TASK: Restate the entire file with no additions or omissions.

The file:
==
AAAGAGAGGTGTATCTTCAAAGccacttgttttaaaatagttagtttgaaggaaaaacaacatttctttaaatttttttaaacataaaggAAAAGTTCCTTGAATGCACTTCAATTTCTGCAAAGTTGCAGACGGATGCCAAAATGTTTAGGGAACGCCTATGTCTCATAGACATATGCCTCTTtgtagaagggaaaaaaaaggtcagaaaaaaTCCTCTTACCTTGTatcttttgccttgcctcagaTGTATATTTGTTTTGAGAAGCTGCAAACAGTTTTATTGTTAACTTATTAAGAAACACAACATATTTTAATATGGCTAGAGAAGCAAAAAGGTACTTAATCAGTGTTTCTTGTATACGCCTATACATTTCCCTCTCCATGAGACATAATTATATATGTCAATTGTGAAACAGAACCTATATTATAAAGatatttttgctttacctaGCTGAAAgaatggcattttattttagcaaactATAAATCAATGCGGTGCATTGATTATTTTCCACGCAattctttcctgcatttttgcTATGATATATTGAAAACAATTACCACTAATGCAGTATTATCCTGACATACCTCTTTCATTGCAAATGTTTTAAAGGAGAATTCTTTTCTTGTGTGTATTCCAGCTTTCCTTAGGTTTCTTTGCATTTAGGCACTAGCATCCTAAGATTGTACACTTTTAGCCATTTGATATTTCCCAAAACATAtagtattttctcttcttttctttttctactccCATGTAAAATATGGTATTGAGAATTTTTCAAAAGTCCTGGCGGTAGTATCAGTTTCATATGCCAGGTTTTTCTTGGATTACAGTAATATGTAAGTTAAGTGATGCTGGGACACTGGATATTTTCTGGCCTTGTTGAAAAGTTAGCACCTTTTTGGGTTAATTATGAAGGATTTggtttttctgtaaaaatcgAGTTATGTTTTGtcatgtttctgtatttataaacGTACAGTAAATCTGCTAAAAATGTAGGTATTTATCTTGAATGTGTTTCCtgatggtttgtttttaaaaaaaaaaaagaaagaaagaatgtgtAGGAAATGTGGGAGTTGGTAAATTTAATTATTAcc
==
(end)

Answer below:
AAAGAGAGGTGTATCTTCAAAGccacttgttttaaaatagttagtttgaaggaaaaacaacatttctttaaatttttttaaacataaaggAAAAGTTCCTTGAATGCACTTCAATTTCTGCAAAGTTGCAGACGGATGCCAAAATGTTTAGGGAACGCCTATGTCTCATAGACATATGCCTCTTtgtagaagggaaaaaaaaggtcagaaaaaaTCCTCTTACCTTGTatcttttgccttgcctcagaTGTATATTTGTTTTGAGAAGCTGCAAACAGTTTTATTGTTAACTTATTAAGAAACACAACATATTTTAATATGGCTAGAGAAGCAAAAAGGTACTTAATCAGTGTTTCTTGTATACGCCTATACATTTCCCTCTCCATGAGACATAATTATATATGTCAATTGTGAAACAGAACCTATATTATAAAGatatttttgctttacctaGCTGAAAgaatggcattttattttagcaaactATAAATCAATGCGGTGCATTGATTATTTTCCACGCAattctttcctgcatttttgcTATGATATATTGAAAACAATTACCACTAATGCAGTATTATCCTGACATACCTCTTTCATTGCAAATGTTTTAAAGGAGAATTCTTTTCTTGTGTGTATTCCAGCTTTCCTTAGGTTTCTTTGCATTTAGGCACTAGCATCCTAAGATTGTACACTTTTAGCCATTTGATATTTCCCAAAACATAtagtattttctcttcttttctttttctactccCATGTAAAATATGGTATTGAGAATTTTTCAAAAGTCCTGGCGGTAGTATCAGTTTCATATGCCAGGTTTTTCTTGGATTACAGTAATATGTAAGTTAAGTGATGCTGGGACACTGGATATTTTCTGGCCTTGTTGAAAAGTTAGCACCTTTTTGGGTTAATTATGAAGGATTTggtttttctgtaaaaatcgAGTTATGTTTTGtcatgtttctgtatttataaacGTACAGTAAATCTGCTAAAAATGTAGGTATTTATCTTGAATGTGTTTCCtgatggtttgtttttaaaaaaaaaaaagaaagaaagaatgtgtAGGAAATGTGGGAGTTGGTAAATTTAATTATTAcc